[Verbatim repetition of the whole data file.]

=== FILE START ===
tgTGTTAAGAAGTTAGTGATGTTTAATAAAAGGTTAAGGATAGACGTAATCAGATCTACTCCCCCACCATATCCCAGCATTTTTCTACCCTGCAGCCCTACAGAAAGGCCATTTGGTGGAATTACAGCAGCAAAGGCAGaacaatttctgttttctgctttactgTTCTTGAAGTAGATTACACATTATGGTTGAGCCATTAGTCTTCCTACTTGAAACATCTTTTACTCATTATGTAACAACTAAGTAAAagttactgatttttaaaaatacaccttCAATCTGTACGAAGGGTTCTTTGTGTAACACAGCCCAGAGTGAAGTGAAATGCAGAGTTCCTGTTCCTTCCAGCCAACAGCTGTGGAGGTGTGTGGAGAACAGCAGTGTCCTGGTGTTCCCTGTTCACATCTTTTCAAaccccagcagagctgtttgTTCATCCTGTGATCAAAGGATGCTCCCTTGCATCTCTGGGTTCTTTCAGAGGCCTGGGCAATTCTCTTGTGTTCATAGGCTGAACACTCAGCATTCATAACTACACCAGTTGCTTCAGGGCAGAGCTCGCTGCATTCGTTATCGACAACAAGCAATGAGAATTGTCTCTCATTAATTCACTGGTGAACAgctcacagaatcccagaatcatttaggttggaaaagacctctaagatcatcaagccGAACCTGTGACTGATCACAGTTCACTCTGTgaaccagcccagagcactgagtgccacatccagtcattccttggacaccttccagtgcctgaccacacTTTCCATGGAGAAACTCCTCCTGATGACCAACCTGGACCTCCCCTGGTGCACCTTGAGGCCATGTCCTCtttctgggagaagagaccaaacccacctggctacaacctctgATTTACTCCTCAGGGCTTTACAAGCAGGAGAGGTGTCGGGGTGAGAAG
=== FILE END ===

tgTGTTAAGAAGTTAGTGATGTTTAATAAAAGGTTAAGGATAGACGTAATCAGATCTACTCCCCCACCATATCCCAGCATTTTTCTACCCTGCAGCCCTACAGAAAGGCCATTTGGTGGAATTACAGCAGCAAAGGCAGaacaatttctgttttctgctttactgTTCTTGAAGTAGATTACACATTATGGTTGAGCCATTAGTCTTCCTACTTGAAACATCTTTTACTCATTATGTAACAACTAAGTAAAagttactgatttttaaaaatacaccttCAATCTGTACGAAGGGTTCTTTGTGTAACACAGCCCAGAGTGAAGTGAAATGCAGAGTTCCTGTTCCTTCCAGCCAACAGCTGTGGAGGTGTGTGGAGAACAGCAGTGTCCTGGTGTTCCCTGTTCACATCTTTTCAAaccccagcagagctgtttgTTCATCCTGTGATCAAAGGATGCTCCCTTGCATCTCTGGGTTCTTTCAGAGGCCTGGGCAATTCTCTTGTGTTCATAGGCTGAACACTCAGCATTCATAACTACACCAGTTGCTTCAGGGCAGAGCTCGCTGCATTCGTTATCGACAACAAGCAATGAGAATTGTCTCTCATTAATTCACTGGTGAACAgctcacagaatcccagaatcatttaggttggaaaagacctctaagatcatcaagccGAACCTGTGACTGATCACAGTTCACTCTGTgaaccagcccagagcactgagtgccacatccagtcattccttggacaccttccagtgcctgaccacacTTTCCATGGAGAAACTCCTCCTGATGACCAACCTGGACCTCCCCTGGTGCACCTTGAGGCCATGTCCTCtttctgggagaagagaccaaacccacctggctacaacctctgATTTACTCCTCAGGGCTTTACAAGCAGGAGAGGTGTCGGGGTGAGAAG